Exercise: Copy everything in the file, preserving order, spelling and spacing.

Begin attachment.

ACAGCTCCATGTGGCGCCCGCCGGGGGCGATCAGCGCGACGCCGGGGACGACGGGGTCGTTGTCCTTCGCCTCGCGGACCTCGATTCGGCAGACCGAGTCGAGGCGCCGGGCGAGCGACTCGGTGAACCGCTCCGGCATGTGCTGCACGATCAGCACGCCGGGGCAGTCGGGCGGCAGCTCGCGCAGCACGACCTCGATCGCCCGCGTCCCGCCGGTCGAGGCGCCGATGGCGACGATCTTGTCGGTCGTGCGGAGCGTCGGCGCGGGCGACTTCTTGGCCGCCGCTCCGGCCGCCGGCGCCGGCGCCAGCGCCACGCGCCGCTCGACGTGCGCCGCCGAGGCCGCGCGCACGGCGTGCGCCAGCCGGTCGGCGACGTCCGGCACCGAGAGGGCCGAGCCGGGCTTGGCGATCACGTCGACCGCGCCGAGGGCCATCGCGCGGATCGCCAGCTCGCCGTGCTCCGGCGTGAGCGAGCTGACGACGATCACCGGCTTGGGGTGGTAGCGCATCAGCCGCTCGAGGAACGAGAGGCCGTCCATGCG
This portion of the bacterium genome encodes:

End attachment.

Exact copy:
ACAGCTCCATGTGGCGCCCGCCGGGGGCGATCAGCGCGACGCCGGGGACGACGGGGTCGTTGTCCTTCGCCTCGCGGACCTCGATTCGGCAGACCGAGTCGAGGCGCCGGGCGAGCGACTCGGTGAACCGCTCCGGCATGTGCTGCACGATCAGCACGCCGGGGCAGTCGGGCGGCAGCTCGCGCAGCACGACCTCGATCGCCCGCGTCCCGCCGGTCGAGGCGCCGATGGCGACGATCTTGTCGGTCGTGCGGAGCGTCGGCGCGGGCGACTTCTTGGCCGCCGCTCCGGCCGCCGGCGCCGGCGCCAGCGCCACGCGCCGCTCGACGTGCGCCGCCGAGGCCGCGCGCACGGCGTGCGCCAGCCGGTCGGCGACGTCCGGCACCGAGAGGGCCGAGCCGGGCTTGGCGATCACGTCGACCGCGCCGAGGGCCATCGCGCGGATCGCCAGCTCGCCGTGCTCCGGCGTGAGCGAGCTGACGACGATCACCGGCTTGGGGTGGTAGCGCATCAGCCGCTCGAGGAACGAGAGGCCGTCCATGCG
This portion of the bacterium genome encodes: